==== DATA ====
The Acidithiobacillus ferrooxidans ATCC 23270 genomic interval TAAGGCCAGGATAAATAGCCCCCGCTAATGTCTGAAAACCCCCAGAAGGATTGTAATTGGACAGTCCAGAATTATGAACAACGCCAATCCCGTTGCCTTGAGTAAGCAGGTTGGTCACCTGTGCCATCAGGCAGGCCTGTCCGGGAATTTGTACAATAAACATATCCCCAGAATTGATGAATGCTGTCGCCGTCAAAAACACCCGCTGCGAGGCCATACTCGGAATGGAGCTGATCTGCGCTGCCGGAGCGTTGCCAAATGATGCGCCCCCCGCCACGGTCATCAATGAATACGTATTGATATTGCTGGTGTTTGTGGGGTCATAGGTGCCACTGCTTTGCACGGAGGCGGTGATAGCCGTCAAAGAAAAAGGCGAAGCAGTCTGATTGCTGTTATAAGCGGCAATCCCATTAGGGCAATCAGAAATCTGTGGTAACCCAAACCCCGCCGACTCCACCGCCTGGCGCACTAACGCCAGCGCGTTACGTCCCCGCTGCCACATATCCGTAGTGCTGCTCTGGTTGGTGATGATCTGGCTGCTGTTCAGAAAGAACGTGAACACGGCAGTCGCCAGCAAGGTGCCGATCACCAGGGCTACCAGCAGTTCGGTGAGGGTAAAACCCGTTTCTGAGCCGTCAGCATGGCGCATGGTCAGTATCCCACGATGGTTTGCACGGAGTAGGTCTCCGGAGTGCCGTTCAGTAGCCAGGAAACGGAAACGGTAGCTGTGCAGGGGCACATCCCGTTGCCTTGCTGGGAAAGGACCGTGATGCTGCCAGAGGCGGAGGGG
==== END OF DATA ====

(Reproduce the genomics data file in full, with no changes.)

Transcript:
The Acidithiobacillus ferrooxidans ATCC 23270 genomic interval TAAGGCCAGGATAAATAGCCCCCGCTAATGTCTGAAAACCCCCAGAAGGATTGTAATTGGACAGTCCAGAATTATGAACAACGCCAATCCCGTTGCCTTGAGTAAGCAGGTTGGTCACCTGTGCCATCAGGCAGGCCTGTCCGGGAATTTGTACAATAAACATATCCCCAGAATTGATGAATGCTGTCGCCGTCAAAAACACCCGCTGCGAGGCCATACTCGGAATGGAGCTGATCTGCGCTGCCGGAGCGTTGCCAAATGATGCGCCCCCCGCCACGGTCATCAATGAATACGTATTGATATTGCTGGTGTTTGTGGGGTCATAGGTGCCACTGCTTTGCACGGAGGCGGTGATAGCCGTCAAAGAAAAAGGCGAAGCAGTCTGATTGCTGTTATAAGCGGCAATCCCATTAGGGCAATCAGAAATCTGTGGTAACCCAAACCCCGCCGACTCCACCGCCTGGCGCACTAACGCCAGCGCGTTACGTCCCCGCTGCCACATATCCGTAGTGCTGCTCTGGTTGGTGATGATCTGGCTGCTGTTCAGAAAGAACGTGAACACGGCAGTCGCCAGCAAGGTGCCGATCACCAGGGCTACCAGCAGTTCGGTGAGGGTAAAACCCGTTTCTGAGCCGTCAGCATGGCGCATGGTCAGTATCCCACGATGGTTTGCACGGAGTAGGTCTCCGGAGTGCCGTTCAGTAGCCAGGAAACGGAAACGGTAGCTGTGCAGGGGCACATCCCGTTGCCTTGCTGGGAAAGGACCGTGATGCTGCCAGAGGCGGAGGGG